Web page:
US household spending posted a record decline in April as coronavirus lockdowns stayed in place, even as incomes unexpectedly jumped thanks to jobless benefits.
Consumer spending fell 13.6 per cent from March, the commerce department said on Friday — the steepest decline on records going back to 1959.
Spending accounts for a majority of US GDP. Economists had forecast a 12.6 per cent drop, according to a Reuters survey.
The situation is expected to reverse as states begin to gradually reopen, but economists at JPMorgan estimate that real consumption could be down at a seasonally adjusted annualised rate of 45 per cent in the second quarter.
Friday’s report also showed incomes jumped 10.5 per cent in April from the previous month, compared with expectations for a 6.5 per cent decline.
That rise “primarily reflected an increase in government social benefits to persons as payments were made to individuals from federal economic recovery programmes in response to the Covid-19 pandemic,” the commerce department said.
Donald Trump in March signed into law a historic $2.2tn stimulus package that included an extra $600 a week in unemployment insurance for those without work and one-time payments of up to $1,200 for individuals.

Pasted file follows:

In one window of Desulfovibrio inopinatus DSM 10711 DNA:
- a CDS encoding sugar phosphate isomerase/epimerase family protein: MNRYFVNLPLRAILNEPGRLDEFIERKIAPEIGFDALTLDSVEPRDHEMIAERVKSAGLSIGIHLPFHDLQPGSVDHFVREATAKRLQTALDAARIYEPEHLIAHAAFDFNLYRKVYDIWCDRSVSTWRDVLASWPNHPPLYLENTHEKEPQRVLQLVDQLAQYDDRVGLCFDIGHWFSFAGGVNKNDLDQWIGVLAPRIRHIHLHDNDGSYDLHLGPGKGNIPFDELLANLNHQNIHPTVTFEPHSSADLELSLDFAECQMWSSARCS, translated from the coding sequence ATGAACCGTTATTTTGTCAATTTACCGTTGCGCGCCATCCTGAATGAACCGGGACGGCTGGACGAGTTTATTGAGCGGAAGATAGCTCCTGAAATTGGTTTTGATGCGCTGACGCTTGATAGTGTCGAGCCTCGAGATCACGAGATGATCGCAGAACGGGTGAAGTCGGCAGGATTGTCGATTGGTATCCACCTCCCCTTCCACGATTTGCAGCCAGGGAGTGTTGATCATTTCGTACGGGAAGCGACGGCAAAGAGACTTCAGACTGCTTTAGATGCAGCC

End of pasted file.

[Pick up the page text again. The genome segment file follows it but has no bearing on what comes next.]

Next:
The unemployment top-up is due to run out at the end of July, however, and efforts to extend it — included in a Democratic plan for $3tn more in stimulus, which passed the House of Representatives earlier this month — are not supported by Republicans, who control the Senate. Opponents say extending the extra payments will force businesses to “compete” with unemployment benefits for workers.
“If rehiring lags, there will be massive pressure for another round of government payments and/or an extension of supplemental federal unemployment insurance payments likely structured to exclude those offered re-employment,” said Joshua Shapiro, economist at MFR.
The drop in spending and rise in incomes helped push the savings rate to a record 33. 3 per cent, up from 12.7 per cent in March, although this is also expected to reverse as benefits end and spending picks up.
Trade data released Friday further highlighted signs of stress to the economy from the pandemic. The trade deficit in goods widened to $69.7bn in April from $65bn the previous month, the commerce department said.
Merchandise exports tumbled 25.2 per cent, led by automobiles and consumer goods, while imports fell 14.3 per cent. “With global and US demand contracting at record pace, trade will be among the sectors hit hardest,” said James Watson, senior economist at Oxford Economics.